Its hard to describe their house and all the living that goes on inside of it. Kimberly paints (among other things) and at the moment their huge, open plan living area is full of her paintings which have just been sent back from an art show in Chicago. This huge painting (which I adore)×36 is propped up against the counter. Owain writes (almost among other things.) The day I arrived he sent off the final draft of his new book, which is an account of his life up to the age of eleven, centring on a 150 mile walk (pilgrimage) to Bardsey Island with a friend of a similar age. I’m astounded both at the freedom he was able to enjoy as a child, and by his memory of it. In the evening we sat outside on the patio, listened to the crickets (Owain sad he was going to cook Cicadas for me, which sadly never materialised) and talked. More than anyone I’ve met, the lives of those two and how those lives are expressed in their conversations are so integrated. It sounds horrendously wholesome, but that doesn’t really get at it. We move seamlessly from Cancer to Clams. And Cicadas. The food and wine is excellent, and both me and Kimberly eat a whole fresh chili with our dinner. We also talk a lot about our family, and they bring up some of the youthful comments I’ve made in the past; most embarassingly as a teenager “It’s amazing how much power you can get over men just by taking off your clothes.” I like to think of it as a proto-feminist comment, about the power imbalance between the sexes and thus the only way women can achieve power in a male dominated society, but I’m not sure those were my thought processes at the time.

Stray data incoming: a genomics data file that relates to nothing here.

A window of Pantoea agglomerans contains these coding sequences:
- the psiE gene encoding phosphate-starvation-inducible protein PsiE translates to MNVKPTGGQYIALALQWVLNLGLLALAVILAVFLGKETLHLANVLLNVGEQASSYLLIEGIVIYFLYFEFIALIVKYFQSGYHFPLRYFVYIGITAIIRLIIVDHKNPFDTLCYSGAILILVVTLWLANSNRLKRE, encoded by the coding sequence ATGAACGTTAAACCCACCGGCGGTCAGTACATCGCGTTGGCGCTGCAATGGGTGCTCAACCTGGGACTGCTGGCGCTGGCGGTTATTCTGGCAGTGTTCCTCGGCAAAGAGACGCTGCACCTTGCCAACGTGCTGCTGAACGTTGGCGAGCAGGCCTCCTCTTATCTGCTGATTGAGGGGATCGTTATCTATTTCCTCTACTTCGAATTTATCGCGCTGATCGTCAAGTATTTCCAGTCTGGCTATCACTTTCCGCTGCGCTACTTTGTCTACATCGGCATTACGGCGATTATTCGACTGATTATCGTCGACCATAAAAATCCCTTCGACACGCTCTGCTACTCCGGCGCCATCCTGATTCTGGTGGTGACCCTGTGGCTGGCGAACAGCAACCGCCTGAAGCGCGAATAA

The first day there Owain showed me around, and we went to a lot of beautiful long beaches, made even more beautiful by the fact the weather was lousy, so it was all grey sea, grey sky and washed out sand. I love scenery like that. We had lunch in a neat little seafood restaurant packed with people, and with very eclectic decor.